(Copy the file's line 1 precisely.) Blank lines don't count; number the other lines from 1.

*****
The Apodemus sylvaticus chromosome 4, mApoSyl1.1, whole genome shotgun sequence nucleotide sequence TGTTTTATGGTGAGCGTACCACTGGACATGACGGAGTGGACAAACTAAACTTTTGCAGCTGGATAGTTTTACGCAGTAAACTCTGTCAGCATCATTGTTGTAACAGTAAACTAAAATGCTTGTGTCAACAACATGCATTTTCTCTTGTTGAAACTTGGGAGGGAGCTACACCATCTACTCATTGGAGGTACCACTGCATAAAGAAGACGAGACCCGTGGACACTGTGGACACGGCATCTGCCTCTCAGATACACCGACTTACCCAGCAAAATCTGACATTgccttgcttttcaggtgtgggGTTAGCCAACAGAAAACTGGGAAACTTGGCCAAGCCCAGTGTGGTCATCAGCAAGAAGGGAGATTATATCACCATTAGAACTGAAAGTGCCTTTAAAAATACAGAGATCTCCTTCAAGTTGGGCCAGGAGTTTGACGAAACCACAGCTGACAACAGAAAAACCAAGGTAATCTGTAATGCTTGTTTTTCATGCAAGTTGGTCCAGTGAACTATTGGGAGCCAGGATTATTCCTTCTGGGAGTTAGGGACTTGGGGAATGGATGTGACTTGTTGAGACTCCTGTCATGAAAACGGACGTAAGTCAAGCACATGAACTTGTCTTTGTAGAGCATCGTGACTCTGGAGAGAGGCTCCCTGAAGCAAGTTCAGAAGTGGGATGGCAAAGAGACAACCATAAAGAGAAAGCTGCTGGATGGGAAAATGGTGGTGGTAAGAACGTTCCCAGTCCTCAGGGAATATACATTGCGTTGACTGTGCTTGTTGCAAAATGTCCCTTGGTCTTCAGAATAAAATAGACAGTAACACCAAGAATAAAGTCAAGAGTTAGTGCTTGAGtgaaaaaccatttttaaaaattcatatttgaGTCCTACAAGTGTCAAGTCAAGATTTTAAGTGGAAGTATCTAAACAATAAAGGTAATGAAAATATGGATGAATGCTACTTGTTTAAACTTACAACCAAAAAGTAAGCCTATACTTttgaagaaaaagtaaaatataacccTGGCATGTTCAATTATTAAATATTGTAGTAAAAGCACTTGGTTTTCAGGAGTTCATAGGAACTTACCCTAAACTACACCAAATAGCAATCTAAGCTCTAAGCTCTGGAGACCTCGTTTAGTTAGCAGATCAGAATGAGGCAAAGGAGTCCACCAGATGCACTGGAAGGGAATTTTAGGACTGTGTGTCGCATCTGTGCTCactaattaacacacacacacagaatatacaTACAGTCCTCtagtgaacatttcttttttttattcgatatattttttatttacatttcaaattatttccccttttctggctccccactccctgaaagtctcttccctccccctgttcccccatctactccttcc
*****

The Apodemus sylvaticus chromosome 4, mApoSyl1.1, whole genome shotgun sequence nucleotide sequence TGTTTTATGGTGAGCGTACCACTGGACATGACGGAGTGGACAAACTAAACTTTTGCAGCTGGATAGTTTTACGCAGTAAACTCTGTCAGCATCATTGTTGTAACAGTAAACTAAAATGCTTGTGTCAACAACATGCATTTTCTCTTGTTGAAACTTGGGAGGGAGCTACACCATCTACTCATTGGAGGTACCACTGCATAAAGAAGACGAGACCCGTGGACACTGTGGACACGGCATCTGCCTCTCAGATACACCGACTTACCCAGCAAAATCTGACATTgccttgcttttcaggtgtgggGTTAGCCAACAGAAAACTGGGAAACTTGGCCAAGCCCAGTGTGGTCATCAGCAAGAAGGGAGATTATATCACCATTAGAACTGAAAGTGCCTTTAAAAATACAGAGATCTCCTTCAAGTTGGGCCAGGAGTTTGACGAAACCACAGCTGACAACAGAAAAACCAAGGTAATCTGTAATGCTTGTTTTTCATGCAAGTTGGTCCAGTGAACTATTGGGAGCCAGGATTATTCCTTCTGGGAGTTAGGGACTTGGGGAATGGATGTGACTTGTTGAGACTCCTGTCATGAAAACGGACGTAAGTCAAGCACATGAACTTGTCTTTGTAGAGCATCGTGACTCTGGAGAGAGGCTCCCTGAAGCAAGTTCAGAAGTGGGATGGCAAAGAGACAACCATAAAGAGAAAGCTGCTGGATGGGAAAATGGTGGTGGTAAGAACGTTCCCAGTCCTCAGGGAATATACATTGCGTTGACTGTGCTTGTTGCAAAATGTCCCTTGGTCTTCAGAATAAAATAGACAGTAACACCAAGAATAAAGTCAAGAGTTAGTGCTTGAGtgaaaaaccatttttaaaaattcatatttgaGTCCTACAAGTGTCAAGTCAAGATTTTAAGTGGAAGTATCTAAACAATAAAGGTAATGAAAATATGGATGAATGCTACTTGTTTAAACTTACAACCAAAAAGTAAGCCTATACTTttgaagaaaaagtaaaatataacccTGGCATGTTCAATTATTAAATATTGTAGTAAAAGCACTTGGTTTTCAGGAGTTCATAGGAACTTACCCTAAACTACACCAAATAGCAATCTAAGCTCTAAGCTCTGGAGACCTCGTTTAGTTAGCAGATCAGAATGAGGCAAAGGAGTCCACCAGATGCACTGGAAGGGAATTTTAGGACTGTGTGTCGCATCTGTGCTCactaattaacacacacacacagaatatacaTACAGTCCTCtagtgaacatttcttttttttattcgatatattttttatttacatttcaaattatttccccttttctggctccccactccctgaaagtctcttccctccccctgttcccccatctactccttcc